Those who speak in strange tongues help only themselves, but those who proclaim God’s message help the whole church.
I would like all of you to speak in strange tongues; but I would rather that you had the gift of proclaiming God’s message. For the person who proclaims God’s message is of greater value than the one who speaks in strange tongues – unless there is someone present who can explain what is said, so that the whole church may be helped. (verses 4,5)
It seems the people in Corinth had problems with spiritual gifts. They seemed to argue about what were ‘superior’ gifts and which ones were necessary if you were ‘really’ going to be Christian. Here and in earlier chapters Paul re-teaches the meaning and significance of gifts. The key point: gifts are given to build up the church.
In this passage he emphasises the need to proclaim the message of God clearly, so that all who hear may benefit. Each and every member of a congregation will have opportunities to proclaim the word – usually to a friend who is searching for some meaning to life, some hope for the future. It is just as important that the good news be shared in simple, clear language in that situation as it is from the pulpit. To proclaim the good news we must first know it, and we must know what God has done for us personally. If we know we have eternal life, if we are totally sure that we are saved, that we are God’s new creation in Jesus, then we have a message to share. And there are people who need to hear it.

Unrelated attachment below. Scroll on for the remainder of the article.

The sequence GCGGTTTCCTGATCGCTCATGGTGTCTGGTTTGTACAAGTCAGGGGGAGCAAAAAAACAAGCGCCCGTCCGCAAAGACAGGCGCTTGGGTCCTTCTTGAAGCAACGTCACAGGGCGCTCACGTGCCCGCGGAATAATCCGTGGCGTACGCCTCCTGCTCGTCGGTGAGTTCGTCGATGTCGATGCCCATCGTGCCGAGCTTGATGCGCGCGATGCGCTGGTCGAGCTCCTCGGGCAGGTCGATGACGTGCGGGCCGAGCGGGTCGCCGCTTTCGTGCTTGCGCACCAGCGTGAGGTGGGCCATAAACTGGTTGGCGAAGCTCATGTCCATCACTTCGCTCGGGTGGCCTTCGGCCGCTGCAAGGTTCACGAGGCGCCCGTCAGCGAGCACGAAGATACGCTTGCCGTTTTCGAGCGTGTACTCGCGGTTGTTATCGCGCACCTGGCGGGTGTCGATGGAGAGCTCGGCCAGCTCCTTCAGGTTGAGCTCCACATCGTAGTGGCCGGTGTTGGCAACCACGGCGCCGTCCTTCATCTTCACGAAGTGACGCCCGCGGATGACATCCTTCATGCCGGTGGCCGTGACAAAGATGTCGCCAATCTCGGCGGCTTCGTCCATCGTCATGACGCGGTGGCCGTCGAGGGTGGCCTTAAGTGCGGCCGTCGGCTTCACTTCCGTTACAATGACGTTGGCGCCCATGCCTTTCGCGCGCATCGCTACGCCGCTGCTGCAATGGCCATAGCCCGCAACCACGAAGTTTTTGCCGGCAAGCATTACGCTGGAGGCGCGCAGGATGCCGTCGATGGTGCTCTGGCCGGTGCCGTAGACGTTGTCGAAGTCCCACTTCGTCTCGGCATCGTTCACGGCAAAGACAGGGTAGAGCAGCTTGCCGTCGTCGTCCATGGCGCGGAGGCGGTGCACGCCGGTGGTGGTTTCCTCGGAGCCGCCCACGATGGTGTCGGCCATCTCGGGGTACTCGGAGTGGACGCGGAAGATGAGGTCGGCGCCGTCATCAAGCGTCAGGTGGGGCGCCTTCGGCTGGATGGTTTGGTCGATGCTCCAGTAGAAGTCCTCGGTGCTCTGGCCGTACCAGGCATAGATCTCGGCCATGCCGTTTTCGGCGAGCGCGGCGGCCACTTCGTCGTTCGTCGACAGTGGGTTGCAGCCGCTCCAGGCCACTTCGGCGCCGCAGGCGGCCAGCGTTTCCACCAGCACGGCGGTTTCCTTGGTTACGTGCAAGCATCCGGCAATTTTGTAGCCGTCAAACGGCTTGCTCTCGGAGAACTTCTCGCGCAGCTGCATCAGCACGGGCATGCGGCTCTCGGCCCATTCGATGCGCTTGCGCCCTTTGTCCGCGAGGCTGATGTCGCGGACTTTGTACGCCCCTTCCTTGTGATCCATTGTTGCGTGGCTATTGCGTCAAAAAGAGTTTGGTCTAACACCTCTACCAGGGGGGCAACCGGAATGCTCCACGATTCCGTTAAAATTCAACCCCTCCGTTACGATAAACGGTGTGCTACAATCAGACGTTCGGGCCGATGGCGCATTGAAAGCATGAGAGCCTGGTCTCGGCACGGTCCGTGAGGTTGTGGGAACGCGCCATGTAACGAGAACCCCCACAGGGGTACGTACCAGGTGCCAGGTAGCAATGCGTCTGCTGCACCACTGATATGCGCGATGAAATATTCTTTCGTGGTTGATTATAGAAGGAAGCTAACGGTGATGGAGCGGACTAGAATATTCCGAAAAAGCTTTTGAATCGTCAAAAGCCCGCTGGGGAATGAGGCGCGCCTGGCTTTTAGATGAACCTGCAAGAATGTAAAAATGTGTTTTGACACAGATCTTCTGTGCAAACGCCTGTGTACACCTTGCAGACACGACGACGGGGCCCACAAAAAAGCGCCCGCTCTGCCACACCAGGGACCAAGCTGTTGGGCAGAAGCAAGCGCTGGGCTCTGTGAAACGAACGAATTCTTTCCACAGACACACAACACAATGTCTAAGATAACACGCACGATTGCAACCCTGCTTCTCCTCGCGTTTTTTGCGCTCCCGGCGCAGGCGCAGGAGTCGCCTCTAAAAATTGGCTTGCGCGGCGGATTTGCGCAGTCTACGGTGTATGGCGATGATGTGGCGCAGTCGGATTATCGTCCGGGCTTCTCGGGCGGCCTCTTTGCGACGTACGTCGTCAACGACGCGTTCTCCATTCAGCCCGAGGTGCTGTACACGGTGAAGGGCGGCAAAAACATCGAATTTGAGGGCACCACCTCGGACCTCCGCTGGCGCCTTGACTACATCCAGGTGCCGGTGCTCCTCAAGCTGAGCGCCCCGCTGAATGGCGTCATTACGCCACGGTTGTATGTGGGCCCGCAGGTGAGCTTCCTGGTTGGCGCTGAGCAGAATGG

Holy Spirit, work through God’s word in my life, so that I may hear, believe and tell. Amen.
by Bob Turnbull, in ‘New Strength for each Day’ (LCA, Openbook, 1998)
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